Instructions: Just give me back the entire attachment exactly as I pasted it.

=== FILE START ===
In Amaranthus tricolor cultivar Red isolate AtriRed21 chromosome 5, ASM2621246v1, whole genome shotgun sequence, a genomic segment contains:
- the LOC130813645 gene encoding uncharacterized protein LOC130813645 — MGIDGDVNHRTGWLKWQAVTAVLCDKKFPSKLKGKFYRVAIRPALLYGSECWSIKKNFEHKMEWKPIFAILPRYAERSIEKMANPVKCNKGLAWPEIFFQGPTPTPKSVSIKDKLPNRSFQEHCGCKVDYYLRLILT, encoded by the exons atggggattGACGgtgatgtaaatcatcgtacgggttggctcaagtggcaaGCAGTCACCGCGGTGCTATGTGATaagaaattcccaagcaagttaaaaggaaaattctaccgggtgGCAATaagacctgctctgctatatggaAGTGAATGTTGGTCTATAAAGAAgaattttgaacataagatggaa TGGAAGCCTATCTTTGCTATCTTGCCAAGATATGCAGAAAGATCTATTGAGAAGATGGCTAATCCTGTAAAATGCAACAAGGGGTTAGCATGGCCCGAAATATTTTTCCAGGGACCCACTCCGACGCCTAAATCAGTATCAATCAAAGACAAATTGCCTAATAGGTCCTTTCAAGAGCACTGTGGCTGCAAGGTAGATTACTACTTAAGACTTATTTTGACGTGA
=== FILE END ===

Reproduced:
In Amaranthus tricolor cultivar Red isolate AtriRed21 chromosome 5, ASM2621246v1, whole genome shotgun sequence, a genomic segment contains:
- the LOC130813645 gene encoding uncharacterized protein LOC130813645 — MGIDGDVNHRTGWLKWQAVTAVLCDKKFPSKLKGKFYRVAIRPALLYGSECWSIKKNFEHKMEWKPIFAILPRYAERSIEKMANPVKCNKGLAWPEIFFQGPTPTPKSVSIKDKLPNRSFQEHCGCKVDYYLRLILT, encoded by the exons atggggattGACGgtgatgtaaatcatcgtacgggttggctcaagtggcaaGCAGTCACCGCGGTGCTATGTGATaagaaattcccaagcaagttaaaaggaaaattctaccgggtgGCAATaagacctgctctgctatatggaAGTGAATGTTGGTCTATAAAGAAgaattttgaacataagatggaa TGGAAGCCTATCTTTGCTATCTTGCCAAGATATGCAGAAAGATCTATTGAGAAGATGGCTAATCCTGTAAAATGCAACAAGGGGTTAGCATGGCCCGAAATATTTTTCCAGGGACCCACTCCGACGCCTAAATCAGTATCAATCAAAGACAAATTGCCTAATAGGTCCTTTCAAGAGCACTGTGGCTGCAAGGTAGATTACTACTTAAGACTTATTTTGACGTGA